Fox 2 Now came out today to scope out our turkeys and to tell the story of how fresh they are! Have a look:
Fox 2 Now came out today to scope out our turkeys and to tell the story of how fresh they are! Have a look:
Isn’t that what you’d call Missouri’s first family’s thanksgiving feast—the First Turkey?
Welp, that’s what we’re calling it, anyway, and we’re feeling pretty OK about it, because…
We got a call from the chef at the governor’s mansion yesterday, and are happy to say that this year, Missouri’s First Turkey will be a Buttonwood Farm turkey!
Happy Thanksgiving, Nixon Family—we wish you your most delicious Thanksgiving celebration ever!
Happy Spring, Dear Readers!
We’re well beyond just a little excited about springtime and all that it brings. The daffodils, tulips, and hyacinths are coming up and all our fruit trees have promising little buds or blooms, which the bees are digging, and which we’re taking as a sign that our first ever orchard attempt has been, so far, at least, a success.
Of course, springtime also means we have poultry again! Well, to be honest, we’ve been back in the poultry business since sometime in February, but now they’re all big and strong and can be outside, and Outside’s starting to get warm and welcoming enough to be a good hostess. It’s a total win-win.
Even before the birds were ready for the great outdoors, though, the weather was pretty cooperative in our neck of the woods. It’s been cold, sure, but it’s been dry, which is a big deal for brooding. We’ve been pretty fortunate on that front.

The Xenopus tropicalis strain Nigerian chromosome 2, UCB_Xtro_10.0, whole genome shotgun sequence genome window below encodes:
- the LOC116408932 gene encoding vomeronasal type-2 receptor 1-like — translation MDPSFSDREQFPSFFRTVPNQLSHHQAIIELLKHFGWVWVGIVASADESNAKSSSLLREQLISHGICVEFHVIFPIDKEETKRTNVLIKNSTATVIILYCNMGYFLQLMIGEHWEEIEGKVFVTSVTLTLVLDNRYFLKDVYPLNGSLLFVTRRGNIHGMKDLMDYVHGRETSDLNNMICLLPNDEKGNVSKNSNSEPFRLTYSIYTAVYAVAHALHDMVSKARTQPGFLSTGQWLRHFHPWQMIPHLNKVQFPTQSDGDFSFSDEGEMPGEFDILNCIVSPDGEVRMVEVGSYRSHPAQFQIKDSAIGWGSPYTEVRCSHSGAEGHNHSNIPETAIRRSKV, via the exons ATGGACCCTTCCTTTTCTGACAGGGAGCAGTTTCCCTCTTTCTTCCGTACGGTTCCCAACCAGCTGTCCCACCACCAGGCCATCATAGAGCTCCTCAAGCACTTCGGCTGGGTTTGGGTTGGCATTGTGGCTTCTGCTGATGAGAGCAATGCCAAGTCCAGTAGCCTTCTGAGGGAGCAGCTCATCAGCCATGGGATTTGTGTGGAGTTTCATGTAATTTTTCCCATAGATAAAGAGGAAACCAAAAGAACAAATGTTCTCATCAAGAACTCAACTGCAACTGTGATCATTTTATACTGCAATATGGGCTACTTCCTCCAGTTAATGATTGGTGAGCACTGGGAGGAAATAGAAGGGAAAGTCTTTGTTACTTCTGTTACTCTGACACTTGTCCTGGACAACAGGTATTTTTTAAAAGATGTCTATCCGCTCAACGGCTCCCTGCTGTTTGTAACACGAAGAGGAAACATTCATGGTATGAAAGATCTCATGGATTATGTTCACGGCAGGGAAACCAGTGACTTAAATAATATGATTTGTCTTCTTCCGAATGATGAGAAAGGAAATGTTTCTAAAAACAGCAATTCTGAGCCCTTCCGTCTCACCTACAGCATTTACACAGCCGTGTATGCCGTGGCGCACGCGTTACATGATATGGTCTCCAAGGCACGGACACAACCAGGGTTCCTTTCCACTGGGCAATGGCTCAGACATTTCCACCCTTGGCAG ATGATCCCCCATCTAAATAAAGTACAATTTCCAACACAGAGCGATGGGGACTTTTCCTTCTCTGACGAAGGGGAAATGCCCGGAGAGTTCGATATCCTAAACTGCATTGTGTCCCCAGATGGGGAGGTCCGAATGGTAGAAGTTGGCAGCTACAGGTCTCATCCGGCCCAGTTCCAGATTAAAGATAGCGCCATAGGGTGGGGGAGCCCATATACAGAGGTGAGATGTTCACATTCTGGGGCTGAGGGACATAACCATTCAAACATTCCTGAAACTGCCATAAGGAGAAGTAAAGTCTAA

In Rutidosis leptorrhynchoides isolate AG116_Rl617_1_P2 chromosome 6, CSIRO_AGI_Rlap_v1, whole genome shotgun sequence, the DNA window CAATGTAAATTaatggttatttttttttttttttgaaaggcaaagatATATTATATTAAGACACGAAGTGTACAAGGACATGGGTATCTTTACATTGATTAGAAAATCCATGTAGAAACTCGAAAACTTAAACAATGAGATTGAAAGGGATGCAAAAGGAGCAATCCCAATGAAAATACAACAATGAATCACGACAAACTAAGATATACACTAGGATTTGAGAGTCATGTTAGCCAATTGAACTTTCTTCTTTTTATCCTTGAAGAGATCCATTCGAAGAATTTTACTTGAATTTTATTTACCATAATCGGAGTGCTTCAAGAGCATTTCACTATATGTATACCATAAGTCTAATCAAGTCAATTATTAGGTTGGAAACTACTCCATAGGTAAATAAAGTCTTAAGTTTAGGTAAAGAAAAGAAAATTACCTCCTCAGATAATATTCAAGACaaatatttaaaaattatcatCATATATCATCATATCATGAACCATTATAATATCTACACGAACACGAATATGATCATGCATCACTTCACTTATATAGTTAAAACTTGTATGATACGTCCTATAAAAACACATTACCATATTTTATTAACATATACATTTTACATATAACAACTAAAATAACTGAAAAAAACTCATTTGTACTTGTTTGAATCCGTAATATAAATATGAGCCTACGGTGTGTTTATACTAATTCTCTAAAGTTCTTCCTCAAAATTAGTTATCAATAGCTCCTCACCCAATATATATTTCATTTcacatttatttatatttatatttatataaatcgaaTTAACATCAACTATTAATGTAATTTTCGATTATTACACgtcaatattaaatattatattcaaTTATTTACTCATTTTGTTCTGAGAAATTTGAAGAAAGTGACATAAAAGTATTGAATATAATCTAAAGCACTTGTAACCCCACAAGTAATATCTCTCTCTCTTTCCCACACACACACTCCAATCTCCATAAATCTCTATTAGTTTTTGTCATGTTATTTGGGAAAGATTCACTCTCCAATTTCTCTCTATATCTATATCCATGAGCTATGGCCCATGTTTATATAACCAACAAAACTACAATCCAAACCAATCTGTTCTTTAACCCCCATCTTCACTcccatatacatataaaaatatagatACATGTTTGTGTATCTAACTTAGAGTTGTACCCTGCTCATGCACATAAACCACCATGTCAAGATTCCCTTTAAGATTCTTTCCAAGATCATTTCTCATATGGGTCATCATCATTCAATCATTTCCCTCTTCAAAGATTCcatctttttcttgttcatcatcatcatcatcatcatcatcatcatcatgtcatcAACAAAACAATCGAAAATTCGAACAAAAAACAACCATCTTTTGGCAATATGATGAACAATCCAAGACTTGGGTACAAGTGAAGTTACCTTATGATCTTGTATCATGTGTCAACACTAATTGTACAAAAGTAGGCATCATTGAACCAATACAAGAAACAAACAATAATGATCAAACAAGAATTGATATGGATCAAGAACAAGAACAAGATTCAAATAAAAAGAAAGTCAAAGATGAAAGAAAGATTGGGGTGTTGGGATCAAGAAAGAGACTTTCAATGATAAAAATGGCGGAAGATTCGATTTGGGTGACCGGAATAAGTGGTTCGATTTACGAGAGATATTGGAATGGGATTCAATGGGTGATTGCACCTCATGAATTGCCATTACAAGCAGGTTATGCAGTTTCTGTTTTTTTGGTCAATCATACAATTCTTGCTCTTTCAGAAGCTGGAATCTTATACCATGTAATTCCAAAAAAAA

Also in February, we sold all but one of our cattle. And the one we kept is staying ’cause she’s on the nest! It was a surprise, because we don’t have a bull, but this little tart jumped the fence and apparently got cozy with the neighbor bull. We’re pretty excited about it, though—this one will be our first conceived-here, born-here calf!
We DO have a few other calves right now, but they’re adoptees. The first one’s name is Mickey, and he weighs about 160lbs at 3 or so months old. Mickey came to us in a sort of round-about way. Our neighbor, Kevin, got cattle early this year, and many were bred, so he’s had many successful births, effectively growing his herd. Sadly, though, one of those cows lost her calf, so Kevin got a young dairy calf to keep her company and help alleviate the pressure on her udder. But the cow was too clever and didn’t, even for one minute, believe that Mickey was HER calf, so he became a bottle calf, instead. Meanwhile, Matt had been thinking that maybe we should get a bottle calf for our little nephew (who’d been asking for a goat—this is close enough, right?), and since, for Kevin, keeping a bottle calf would be challenging (he has a full-time job and doesn’t live at the farm), the stars aligned and we got the calf! And though he’s not bottle-feeding anymore, he’s still super friendly and we get a kick out of watching him explore his world.
Matt brought home the other 4 bottle calves a few weeks ago from the local dairies. There’s Eager Steeger, or Steegs for short, and he’s for our newest niece. He showed up hungry and eager and we have yet to see him satisfied, which explains his name. Then there’s Clark, who we got for our other niece. Clark’s doing great now, but during week 2 here was feeling sorta puny. Fortunately, Yours Truly saved the day with a couple probiotic capsules as big as a a thumb, electrolytes directly down the gullet, and a syringe of some sort of magic from our vet. The remaining two calves are a matched set of Holstein-Angus mutts, and their names are: Kurt (named for Matt’s cousin) and Sarah Cook (as requested by my best friend, who just likes having farm animals named after herself—this calf joins a series of other Sarah Cooks on farms around this fine nation), and they’re our very own.
Anyway, selling the bulk of our cattle herd has allowed us to take advantage of the empty pastures and do some much-needed soil amending. In March, a very nice man with a hat named Doug brought a very large truck with a dump-bed and dropped a couple tractor-trailer loads of lime on the driveway of the new 40. Then Matt and our neighbor, Kevin, spent that evening (night) spreading it on the cattle-free pastures.